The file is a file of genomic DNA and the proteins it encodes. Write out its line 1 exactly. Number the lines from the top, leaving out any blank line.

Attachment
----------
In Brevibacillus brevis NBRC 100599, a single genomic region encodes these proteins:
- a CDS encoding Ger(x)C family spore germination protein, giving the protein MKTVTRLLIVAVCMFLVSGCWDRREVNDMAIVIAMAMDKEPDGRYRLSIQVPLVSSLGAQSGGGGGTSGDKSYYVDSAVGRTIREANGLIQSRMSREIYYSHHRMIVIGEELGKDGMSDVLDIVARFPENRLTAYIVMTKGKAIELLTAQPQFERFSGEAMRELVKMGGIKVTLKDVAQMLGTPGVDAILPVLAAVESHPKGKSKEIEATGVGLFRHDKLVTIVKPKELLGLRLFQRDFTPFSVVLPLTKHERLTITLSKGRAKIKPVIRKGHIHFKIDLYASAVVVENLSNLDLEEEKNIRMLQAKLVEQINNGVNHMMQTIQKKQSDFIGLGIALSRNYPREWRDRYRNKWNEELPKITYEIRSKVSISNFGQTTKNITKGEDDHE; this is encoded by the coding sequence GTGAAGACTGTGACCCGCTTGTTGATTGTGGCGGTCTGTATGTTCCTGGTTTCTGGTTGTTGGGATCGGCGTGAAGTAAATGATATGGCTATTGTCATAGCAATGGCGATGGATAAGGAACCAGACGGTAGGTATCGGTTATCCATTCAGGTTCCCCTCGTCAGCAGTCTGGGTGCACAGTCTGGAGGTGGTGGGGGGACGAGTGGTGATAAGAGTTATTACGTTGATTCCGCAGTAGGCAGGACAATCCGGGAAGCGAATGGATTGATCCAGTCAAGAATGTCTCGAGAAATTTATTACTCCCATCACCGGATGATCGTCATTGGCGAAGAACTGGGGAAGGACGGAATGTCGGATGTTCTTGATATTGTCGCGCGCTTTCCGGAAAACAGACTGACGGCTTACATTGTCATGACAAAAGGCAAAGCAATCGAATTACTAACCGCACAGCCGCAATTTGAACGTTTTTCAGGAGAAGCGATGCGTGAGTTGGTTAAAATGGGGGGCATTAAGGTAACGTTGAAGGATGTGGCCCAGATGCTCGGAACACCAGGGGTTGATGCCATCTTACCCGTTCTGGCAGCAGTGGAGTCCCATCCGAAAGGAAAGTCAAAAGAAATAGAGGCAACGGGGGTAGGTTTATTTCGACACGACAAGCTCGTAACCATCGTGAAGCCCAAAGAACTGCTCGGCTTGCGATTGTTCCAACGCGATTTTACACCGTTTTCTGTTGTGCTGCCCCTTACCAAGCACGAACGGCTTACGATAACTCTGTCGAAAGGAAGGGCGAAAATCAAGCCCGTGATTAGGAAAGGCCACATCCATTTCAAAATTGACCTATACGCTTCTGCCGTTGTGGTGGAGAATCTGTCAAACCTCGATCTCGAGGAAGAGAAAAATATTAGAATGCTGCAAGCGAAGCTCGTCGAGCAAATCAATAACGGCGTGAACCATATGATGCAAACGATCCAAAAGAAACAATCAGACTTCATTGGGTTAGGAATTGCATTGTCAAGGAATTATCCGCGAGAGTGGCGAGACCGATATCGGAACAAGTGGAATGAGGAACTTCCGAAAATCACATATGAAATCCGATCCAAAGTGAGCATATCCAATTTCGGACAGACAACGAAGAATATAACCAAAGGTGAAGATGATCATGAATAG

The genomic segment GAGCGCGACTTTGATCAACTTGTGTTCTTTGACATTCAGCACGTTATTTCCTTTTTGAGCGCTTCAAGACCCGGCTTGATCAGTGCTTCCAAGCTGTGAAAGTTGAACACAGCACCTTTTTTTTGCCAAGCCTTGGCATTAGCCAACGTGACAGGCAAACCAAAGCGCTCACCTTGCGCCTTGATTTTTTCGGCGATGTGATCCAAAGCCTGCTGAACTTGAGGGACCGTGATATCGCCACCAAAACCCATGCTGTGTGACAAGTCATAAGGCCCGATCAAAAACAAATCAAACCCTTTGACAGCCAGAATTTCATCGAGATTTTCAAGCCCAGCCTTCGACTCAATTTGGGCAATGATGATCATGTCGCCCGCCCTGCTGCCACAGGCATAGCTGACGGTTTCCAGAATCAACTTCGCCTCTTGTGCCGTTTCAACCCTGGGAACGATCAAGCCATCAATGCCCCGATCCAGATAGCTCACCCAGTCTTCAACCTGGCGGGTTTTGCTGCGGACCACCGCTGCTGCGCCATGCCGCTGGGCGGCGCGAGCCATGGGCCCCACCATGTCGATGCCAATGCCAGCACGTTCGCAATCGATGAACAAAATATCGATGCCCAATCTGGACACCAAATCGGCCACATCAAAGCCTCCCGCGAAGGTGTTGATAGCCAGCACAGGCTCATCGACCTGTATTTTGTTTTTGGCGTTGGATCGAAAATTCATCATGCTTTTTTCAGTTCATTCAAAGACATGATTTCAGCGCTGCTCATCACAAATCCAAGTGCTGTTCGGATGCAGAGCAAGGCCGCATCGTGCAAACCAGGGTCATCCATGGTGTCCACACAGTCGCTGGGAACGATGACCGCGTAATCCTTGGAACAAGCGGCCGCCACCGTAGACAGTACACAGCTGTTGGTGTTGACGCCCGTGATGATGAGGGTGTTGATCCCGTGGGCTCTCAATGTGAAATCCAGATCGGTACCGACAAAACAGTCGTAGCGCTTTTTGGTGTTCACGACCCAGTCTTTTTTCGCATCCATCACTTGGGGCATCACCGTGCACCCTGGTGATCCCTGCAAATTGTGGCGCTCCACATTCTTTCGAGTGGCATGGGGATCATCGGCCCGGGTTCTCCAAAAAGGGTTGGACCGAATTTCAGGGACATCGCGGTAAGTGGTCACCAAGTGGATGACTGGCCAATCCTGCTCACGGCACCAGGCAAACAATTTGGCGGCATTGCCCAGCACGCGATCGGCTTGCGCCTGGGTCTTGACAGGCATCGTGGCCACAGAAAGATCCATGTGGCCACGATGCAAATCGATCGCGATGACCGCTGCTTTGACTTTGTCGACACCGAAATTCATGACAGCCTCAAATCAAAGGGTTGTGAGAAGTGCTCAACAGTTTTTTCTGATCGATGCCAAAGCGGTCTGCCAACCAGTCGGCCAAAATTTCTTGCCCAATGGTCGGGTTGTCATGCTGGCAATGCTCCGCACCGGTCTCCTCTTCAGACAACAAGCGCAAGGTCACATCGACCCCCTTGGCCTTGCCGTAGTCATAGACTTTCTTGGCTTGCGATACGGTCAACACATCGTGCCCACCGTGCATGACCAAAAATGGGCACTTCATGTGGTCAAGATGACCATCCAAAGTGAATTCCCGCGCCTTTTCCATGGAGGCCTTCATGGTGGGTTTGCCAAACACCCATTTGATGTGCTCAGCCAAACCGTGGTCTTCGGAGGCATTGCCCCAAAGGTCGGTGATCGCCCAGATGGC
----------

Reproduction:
In Brevibacillus brevis NBRC 100599, a single genomic region encodes these proteins: